TOKYO (Reuters) - Japanese Finance Minister Taro Aso spoke by phone with newly sworn-in U.S. Treasury Secretary Steven Mnuchin on Thursday but they did not discuss currencies, a Japanese finance ministry official said.
The U.S. Senate on Monday voted to confirm the former Goldman Sachs banker as Treasury secretary, installing the Trump administration’s point-man on tax reform, financial deregulation and economic diplomacy efforts.
No other details of the call were immediately available, but economists and traders will be closely watching U.S.-Japan relations for any signs of friction over currency and trade policy.
U.S. President Donald Trump refrained from criticizing Japan’s currency policy or its trade surplus with the U.S. when he met Japanese Prime Minister Shinzo Abe last week in Washington and Florida.
This gave many Japanese officials hope that Japan can maintain good economic relations with the U.S., but some economists worry the U.S. government could still adopt a protectionist stance on trade.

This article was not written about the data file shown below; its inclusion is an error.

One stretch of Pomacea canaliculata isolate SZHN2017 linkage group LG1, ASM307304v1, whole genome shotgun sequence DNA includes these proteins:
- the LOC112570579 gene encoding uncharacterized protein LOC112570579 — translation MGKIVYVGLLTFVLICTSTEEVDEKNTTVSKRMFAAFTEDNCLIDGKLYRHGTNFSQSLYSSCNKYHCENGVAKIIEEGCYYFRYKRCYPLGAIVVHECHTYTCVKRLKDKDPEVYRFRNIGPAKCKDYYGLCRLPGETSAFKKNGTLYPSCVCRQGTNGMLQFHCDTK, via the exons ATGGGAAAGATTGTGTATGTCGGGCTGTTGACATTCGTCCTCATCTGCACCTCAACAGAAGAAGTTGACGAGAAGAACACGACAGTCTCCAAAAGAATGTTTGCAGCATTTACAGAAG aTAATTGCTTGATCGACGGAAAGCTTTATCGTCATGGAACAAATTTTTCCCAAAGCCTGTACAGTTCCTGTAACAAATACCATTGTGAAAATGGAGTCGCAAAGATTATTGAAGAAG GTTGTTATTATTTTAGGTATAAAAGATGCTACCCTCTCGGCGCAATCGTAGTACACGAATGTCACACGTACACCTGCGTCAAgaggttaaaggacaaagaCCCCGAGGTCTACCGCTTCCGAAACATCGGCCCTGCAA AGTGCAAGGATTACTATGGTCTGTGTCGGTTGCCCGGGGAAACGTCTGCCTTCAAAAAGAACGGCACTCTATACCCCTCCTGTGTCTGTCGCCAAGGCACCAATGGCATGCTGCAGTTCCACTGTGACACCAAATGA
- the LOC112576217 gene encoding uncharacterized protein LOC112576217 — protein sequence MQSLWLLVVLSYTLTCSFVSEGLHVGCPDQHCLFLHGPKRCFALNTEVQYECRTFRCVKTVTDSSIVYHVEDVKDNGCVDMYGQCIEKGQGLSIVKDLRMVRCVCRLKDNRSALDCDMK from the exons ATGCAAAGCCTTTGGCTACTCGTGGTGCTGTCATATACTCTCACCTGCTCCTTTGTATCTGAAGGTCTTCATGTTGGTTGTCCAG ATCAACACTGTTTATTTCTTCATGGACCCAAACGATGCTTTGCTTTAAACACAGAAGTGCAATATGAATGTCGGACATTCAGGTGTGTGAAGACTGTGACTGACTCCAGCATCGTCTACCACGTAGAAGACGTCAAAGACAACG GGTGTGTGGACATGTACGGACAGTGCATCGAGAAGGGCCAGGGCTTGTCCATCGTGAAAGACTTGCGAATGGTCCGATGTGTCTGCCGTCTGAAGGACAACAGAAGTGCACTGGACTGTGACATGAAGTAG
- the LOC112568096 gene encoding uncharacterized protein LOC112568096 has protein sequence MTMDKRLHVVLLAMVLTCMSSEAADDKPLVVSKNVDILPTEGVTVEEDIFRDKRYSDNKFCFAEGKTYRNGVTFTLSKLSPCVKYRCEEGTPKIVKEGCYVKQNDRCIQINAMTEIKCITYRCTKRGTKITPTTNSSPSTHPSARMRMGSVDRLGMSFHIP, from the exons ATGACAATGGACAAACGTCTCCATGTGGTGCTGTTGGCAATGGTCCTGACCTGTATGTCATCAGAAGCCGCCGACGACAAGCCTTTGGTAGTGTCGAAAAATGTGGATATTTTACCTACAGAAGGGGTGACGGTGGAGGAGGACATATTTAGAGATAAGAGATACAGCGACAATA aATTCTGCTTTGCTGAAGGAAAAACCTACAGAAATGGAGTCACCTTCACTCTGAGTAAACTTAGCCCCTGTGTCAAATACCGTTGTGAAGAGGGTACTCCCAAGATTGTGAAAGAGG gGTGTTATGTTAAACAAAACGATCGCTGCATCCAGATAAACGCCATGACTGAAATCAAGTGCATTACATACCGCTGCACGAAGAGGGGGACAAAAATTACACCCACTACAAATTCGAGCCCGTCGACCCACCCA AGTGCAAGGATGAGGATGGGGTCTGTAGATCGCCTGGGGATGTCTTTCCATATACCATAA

Before meeting Abe, Trump shocked Japanese policymakers by saying the Bank of Japan’s quantitative easing amounts to competitive currency devaluation.
Trump has also expressed concern about the low number of U.S. auto exports to Japan, which some saw as a sign he wants to reduce the U.S. trade deficit with Japan.
In reply, Japanese officials said monetary policy is aimed at ending deflation and pointed out that Japan poses no tariffs on U.S. auto imports.
Reporting by Takashi Umekawa; Writing by Stanley White; Editing by Chris Gallagher and Sam Holmes